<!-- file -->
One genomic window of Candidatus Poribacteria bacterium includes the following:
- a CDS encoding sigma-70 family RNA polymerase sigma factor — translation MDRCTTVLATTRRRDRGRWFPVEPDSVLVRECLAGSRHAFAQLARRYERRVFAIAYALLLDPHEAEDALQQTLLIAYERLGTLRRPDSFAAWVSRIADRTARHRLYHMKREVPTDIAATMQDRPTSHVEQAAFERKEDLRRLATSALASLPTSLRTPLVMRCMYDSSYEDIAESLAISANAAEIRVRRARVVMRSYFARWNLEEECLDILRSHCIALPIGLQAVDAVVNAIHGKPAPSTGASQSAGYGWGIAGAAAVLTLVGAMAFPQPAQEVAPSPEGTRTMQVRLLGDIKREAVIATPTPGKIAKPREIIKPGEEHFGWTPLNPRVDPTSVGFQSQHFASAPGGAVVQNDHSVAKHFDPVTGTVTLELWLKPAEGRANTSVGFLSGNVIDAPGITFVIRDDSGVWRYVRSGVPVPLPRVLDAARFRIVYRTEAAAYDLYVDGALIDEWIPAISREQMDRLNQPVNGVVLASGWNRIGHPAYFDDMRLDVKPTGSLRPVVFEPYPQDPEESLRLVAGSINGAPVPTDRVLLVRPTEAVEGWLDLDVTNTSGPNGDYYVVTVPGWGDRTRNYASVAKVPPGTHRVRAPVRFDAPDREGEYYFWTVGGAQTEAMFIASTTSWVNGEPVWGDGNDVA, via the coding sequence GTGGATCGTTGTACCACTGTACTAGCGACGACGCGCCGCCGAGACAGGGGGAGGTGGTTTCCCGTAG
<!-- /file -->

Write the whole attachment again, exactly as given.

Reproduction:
One genomic window of Candidatus Poribacteria bacterium includes the following:
- a CDS encoding sigma-70 family RNA polymerase sigma factor — translation MDRCTTVLATTRRRDRGRWFPVEPDSVLVRECLAGSRHAFAQLARRYERRVFAIAYALLLDPHEAEDALQQTLLIAYERLGTLRRPDSFAAWVSRIADRTARHRLYHMKREVPTDIAATMQDRPTSHVEQAAFERKEDLRRLATSALASLPTSLRTPLVMRCMYDSSYEDIAESLAISANAAEIRVRRARVVMRSYFARWNLEEECLDILRSHCIALPIGLQAVDAVVNAIHGKPAPSTGASQSAGYGWGIAGAAAVLTLVGAMAFPQPAQEVAPSPEGTRTMQVRLLGDIKREAVIATPTPGKIAKPREIIKPGEEHFGWTPLNPRVDPTSVGFQSQHFASAPGGAVVQNDHSVAKHFDPVTGTVTLELWLKPAEGRANTSVGFLSGNVIDAPGITFVIRDDSGVWRYVRSGVPVPLPRVLDAARFRIVYRTEAAAYDLYVDGALIDEWIPAISREQMDRLNQPVNGVVLASGWNRIGHPAYFDDMRLDVKPTGSLRPVVFEPYPQDPEESLRLVAGSINGAPVPTDRVLLVRPTEAVEGWLDLDVTNTSGPNGDYYVVTVPGWGDRTRNYASVAKVPPGTHRVRAPVRFDAPDREGEYYFWTVGGAQTEAMFIASTTSWVNGEPVWGDGNDVA, via the coding sequence GTGGATCGTTGTACCACTGTACTAGCGACGACGCGCCGCCGAGACAGGGGGAGGTGGTTTCCCGTAG